To be added onto or altered.
If there’s one field where nomenclature runs riot, it’s medicine. Everything—from the diseases, to the drugs, to the medical procedures—has a name with a meaning behind it. If the purpose of language is indeed to communicate precise, exact information, then healthcare is perhaps the discipline where that purpose is life-saving.
It’s only fair, then, that the etymologies listed below reflect that.
Etymology: From the Latin word sub, sub-, “under,” + the Greek words ἀπό (apó), apo-, “derived from,” + θῡμός (thūmós), -thym-, “soul.” Translation: that which is derived from the soul, is under.
Explanation: In cases where a person’s Semblance is depressed—due to an Auratic disease, an Aura suppressant, or another person’s Semblance—subapothymia can be diagnosed using a pneumatograph. When the afflicted person’s Aura is scanned, it registers as a double-striated band of color, with the muted Semblance color staggered under the more-luminous Aura color.
Etymology: From the Greek words τοξικός (toxikós), toxo-, “toxic,” + ῥίζωμα (rhizōma), “root.”
Explanation: The etymology is a rather accurate translation of its more colloquial name, Dust poisoning.
Etymology: From the Greek word άλικος (álikos), “scarlet, crimson.”
Explanation: The honey, much like the plants that the rapier wasp harvests nectar from, is a vivid red.
Etymology: From the Greek words κατά (katá), cata-, “down,” + ἀσπίς (aspís), “shield,” + the Middle English word -ine (derived from Latin -īnus), “of or pertaining to.” Translation: shields down.
Explanation: The translation is a fairly literal description of the effects that the drug has on someone’s Aura (as in, it removes a person’s capacity to defend themselves through an Aura’s various functions).
Etymology: From the Greek words ἐπίσταξις (epístaxis), “nosebleed,” + ἀλωπεκία (alōpekía), “fox-mange,” + ἔμεσις (émesis), “vomiting.”
Explanation: Following similar nomenclatural patterns used by real-world pharmaceutical marketing, epalem is named after the symptoms that it treats (epistaxis, alopecia, and emesis).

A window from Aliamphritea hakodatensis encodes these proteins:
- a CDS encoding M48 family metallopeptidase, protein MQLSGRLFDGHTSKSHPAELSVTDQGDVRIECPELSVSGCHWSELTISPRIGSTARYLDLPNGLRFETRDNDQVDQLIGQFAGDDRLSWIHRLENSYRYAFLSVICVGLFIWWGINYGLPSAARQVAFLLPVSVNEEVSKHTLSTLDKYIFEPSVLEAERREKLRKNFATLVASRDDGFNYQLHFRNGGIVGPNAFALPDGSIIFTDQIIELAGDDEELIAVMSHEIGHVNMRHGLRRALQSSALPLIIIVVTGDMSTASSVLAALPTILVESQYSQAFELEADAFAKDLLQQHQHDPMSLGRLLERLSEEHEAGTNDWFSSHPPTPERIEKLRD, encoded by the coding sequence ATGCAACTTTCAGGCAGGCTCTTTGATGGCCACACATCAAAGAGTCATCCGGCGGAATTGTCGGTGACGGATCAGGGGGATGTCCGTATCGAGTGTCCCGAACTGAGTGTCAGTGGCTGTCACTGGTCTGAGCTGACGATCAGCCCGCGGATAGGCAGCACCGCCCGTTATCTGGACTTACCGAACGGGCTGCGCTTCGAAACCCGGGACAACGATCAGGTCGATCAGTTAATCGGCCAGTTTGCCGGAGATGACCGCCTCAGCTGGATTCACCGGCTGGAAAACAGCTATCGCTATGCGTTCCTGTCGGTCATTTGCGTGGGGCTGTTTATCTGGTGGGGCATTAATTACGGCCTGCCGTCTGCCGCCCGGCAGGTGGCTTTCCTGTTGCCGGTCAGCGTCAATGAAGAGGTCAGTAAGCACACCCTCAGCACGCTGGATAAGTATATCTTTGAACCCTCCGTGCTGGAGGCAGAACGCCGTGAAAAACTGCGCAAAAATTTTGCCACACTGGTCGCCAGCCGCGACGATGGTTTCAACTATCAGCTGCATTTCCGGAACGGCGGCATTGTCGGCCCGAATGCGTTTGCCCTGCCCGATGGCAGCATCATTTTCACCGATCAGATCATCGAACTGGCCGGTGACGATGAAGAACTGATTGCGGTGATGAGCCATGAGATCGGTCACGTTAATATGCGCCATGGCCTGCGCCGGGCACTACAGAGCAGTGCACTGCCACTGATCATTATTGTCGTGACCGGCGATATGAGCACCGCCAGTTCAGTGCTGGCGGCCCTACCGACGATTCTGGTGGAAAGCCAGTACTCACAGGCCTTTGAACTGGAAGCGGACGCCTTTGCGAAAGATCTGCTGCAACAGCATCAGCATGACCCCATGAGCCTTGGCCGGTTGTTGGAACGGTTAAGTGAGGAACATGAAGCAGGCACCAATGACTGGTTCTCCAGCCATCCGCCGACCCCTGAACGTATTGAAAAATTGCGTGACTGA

Etymology: From the Latin word fossor, “delver; clown; gravedigger,” + the Middle English suffix -ine (derived from Latin -īnus), “of or pertaining to.”
Explanation: The etymology for fossorine is threefold:  The source of the drug is a tuberous root vegetable that’s extracted from the ground.  Because fossorine is a euphoriant stimulant, it alters a person’s behavior and causes the user to act recklessly (as in, they’re acting like a clown/like a fool).  Due to the numerous physiological and psychological health complications that accompany repeated usage, anyone who willingly takes fossorine is digging their own grave.
Etymology: Translated from the Redux conlang Old Mistrali-Mantic; from indraxeiyotl, “bright creeper.”
Explanation: The hallucinogenic sedum native to Solitas is a bright green with red-yellow variegation, and grows close to the ground. So called for its appearance.
Etymology: From the English word verge, an edge or border. From the Japanese words あお (ao), “blue,” + たけ(take), “mushroom.”
Explanation: Verge was chosen as the name of the tisane because its users frequently describe the sensation as “being on the verge of bliss/inner peace.” The source that it’s prepared from, aotake, is a bright blue analgesic mushroom. Japanese was chosen to reinforce the theme/parallels already established with Mistral in the canon. More humorously, ao is pronounced similarly to the English word ow [ˈaʊ]—as in, ao prevents ow.
Etymology: From the Greek words οὐρᾱ́ (ourā́), ur-, “tail,” + ἐκτομή (ektomḗ), -ectomy, “excision; a cutting out.” Translation: cutting out the tail.
Explanation: There is no currently-existing real-world term for amputating a tail. Given the number of Faunus that have tails, however, it stood to reason that a medical term should be coined to fill in that gap.